To the best of our knowledge, there is no report concerning the role of ASK1 in vascular endothelial function and eNOS regulation. In the present work, chronic l-NAME treatment caused the marked impairment of vascular endothelial function in wild-type mice, as shown by the decreased vascular relaxation with acetylcholine but not with S-nitroso-N-acetyl-dL-penicillamine (Figure 1 and Figure S2), which was associated with the significant reduction of vascular eNOS activity (Figure 2A). Of note are the observations that ASK1-deficient mice treated with l-NAME exhibited no impairment of vascular endothelial function and no reduction of eNOS activity. Hence, our present work provided the first evidence that ASK1 deficiency protects against the impairment of vascular endothelial function by preventing the reduction of eNOS activity.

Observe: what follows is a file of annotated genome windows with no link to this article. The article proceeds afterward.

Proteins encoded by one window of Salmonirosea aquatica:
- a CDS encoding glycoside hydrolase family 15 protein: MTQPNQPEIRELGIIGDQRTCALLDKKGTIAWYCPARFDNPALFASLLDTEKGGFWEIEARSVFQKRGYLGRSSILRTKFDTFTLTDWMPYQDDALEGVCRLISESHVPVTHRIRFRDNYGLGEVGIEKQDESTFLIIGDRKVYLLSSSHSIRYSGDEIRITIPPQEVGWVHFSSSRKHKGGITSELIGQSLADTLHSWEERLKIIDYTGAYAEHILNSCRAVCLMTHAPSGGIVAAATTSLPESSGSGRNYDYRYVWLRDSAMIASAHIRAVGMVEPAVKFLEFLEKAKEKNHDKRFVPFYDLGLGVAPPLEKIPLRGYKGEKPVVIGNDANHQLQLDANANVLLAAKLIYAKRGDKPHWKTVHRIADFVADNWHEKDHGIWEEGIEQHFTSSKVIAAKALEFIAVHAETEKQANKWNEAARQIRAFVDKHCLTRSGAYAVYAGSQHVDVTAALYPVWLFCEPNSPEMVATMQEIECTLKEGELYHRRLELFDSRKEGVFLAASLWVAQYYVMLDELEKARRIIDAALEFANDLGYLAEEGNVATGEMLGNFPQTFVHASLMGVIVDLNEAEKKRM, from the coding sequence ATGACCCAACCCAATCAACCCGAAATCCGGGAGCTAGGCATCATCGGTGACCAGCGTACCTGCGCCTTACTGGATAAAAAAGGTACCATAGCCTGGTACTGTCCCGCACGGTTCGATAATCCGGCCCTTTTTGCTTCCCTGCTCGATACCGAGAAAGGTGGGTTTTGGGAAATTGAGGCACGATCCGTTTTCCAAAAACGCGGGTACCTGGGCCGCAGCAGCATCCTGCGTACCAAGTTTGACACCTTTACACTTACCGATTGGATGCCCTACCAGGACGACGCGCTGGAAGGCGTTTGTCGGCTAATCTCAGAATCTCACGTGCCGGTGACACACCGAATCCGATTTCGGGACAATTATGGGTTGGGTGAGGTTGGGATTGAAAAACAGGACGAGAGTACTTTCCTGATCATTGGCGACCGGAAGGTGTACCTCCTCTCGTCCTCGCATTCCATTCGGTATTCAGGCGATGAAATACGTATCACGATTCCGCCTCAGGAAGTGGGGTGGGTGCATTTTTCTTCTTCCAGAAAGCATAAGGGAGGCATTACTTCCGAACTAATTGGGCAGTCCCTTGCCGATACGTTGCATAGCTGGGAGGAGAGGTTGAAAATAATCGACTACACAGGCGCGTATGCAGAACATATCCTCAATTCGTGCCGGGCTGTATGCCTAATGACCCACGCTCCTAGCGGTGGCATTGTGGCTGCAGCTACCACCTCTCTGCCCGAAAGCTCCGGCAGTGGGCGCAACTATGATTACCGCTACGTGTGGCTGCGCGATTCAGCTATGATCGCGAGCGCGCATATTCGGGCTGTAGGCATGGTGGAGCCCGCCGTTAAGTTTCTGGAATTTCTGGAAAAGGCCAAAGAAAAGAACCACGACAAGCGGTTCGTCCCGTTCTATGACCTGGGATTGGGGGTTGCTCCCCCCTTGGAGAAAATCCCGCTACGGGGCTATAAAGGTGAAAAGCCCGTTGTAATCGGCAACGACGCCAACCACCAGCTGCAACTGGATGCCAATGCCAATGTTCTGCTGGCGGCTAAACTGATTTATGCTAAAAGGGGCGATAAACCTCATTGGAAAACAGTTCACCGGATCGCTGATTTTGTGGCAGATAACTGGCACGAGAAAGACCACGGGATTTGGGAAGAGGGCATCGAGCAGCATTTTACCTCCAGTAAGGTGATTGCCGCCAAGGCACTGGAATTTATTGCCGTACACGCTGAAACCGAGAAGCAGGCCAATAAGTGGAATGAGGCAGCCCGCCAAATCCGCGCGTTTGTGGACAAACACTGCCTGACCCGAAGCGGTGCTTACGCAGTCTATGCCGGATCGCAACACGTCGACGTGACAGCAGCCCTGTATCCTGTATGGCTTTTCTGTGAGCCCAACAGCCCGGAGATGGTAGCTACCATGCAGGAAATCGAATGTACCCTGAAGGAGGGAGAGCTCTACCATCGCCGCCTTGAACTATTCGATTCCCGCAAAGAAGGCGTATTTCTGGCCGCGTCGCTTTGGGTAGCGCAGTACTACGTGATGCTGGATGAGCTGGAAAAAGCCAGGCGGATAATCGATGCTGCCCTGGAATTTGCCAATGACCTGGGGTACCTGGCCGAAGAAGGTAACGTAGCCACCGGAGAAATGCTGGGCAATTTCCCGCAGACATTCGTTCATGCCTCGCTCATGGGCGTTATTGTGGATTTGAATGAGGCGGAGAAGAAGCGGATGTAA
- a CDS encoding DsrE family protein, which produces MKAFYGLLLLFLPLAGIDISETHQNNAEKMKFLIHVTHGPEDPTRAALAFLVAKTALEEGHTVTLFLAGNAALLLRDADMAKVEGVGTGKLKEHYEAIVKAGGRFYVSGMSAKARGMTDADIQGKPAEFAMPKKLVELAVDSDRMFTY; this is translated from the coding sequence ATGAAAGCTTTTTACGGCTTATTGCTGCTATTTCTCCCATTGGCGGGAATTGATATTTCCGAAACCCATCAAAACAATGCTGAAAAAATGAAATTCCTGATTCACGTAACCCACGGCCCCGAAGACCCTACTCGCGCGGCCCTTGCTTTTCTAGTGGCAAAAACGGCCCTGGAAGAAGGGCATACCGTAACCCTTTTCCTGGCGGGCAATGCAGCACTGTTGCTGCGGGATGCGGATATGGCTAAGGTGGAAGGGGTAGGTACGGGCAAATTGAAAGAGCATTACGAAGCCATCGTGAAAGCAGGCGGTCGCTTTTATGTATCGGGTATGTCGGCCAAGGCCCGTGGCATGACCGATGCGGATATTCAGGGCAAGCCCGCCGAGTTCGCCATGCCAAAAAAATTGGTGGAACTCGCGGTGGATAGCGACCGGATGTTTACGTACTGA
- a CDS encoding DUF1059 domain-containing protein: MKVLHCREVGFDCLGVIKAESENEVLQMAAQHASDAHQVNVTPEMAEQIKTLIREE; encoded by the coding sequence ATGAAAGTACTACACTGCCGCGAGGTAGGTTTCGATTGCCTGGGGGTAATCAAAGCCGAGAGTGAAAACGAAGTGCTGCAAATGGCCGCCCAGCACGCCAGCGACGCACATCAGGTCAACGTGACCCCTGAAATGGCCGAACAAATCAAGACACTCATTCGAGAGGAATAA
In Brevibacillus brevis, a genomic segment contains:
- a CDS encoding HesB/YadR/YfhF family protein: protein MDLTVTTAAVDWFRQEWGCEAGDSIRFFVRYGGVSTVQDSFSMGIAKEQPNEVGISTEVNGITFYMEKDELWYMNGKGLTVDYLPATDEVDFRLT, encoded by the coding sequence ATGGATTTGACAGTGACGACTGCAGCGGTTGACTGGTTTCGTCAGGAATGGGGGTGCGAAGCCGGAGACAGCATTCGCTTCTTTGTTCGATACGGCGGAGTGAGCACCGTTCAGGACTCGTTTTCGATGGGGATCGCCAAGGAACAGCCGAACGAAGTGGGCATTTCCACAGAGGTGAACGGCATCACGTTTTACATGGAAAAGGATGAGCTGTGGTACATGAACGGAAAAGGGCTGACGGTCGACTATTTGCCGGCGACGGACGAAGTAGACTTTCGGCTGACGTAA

eNOS activity is known to be regulated by multiple mechanisms, including phosphorylation of eNOS, eNOS protein expression, and eNOS uncoupling.16 In this work, to elucidate the underlying mechanism of preservation of eNOS activity in l-NAME-treated ASK1-deficient mice, we compared vascular phospho-eNOS and total eNOS levels and the ratio of eNOS dimer:monomer between both strains of mice. Regardless of l-NAME treatment, there was no difference in vascular phospho-eNOS and total eNOS protein levels between either strain of mice, thereby indicating no alteration of phosphorylation and protein expression of eNOS by l-NAME. eNOS under a physiological state exists as a dimeric form and generates NO from arginine, but excessive oxidative stress observed under various pathological conditions is known to disrupt the eNOS dimer to generate the eNOS monomer. eNOS monomer has no enzymatic activity to generate NO and instead produces superoxide (eNOS uncoupling).17,18 In the present study, low-temperature SDS-PAGE analysis showed that l-NAME treatment reduced the ratio of eNOS dimer to monomer in wild-type mice and ASK1-deficient mice, indicating the disruption of eNOS dimer by chronic l-NAME treatment. However, of note, l-NAME-treated ASK1-deficient mice exhibited less disruption of the eNOS dimer than l-NAME-treated wild-type mice (Figure 2C). These findings indicate that the absence of reduction of eNOS activity in l-NAME-treated ASK1-deficient mice might be at least in part attributed to the attenuation of eNOS dimer disruption (eNOS uncoupling).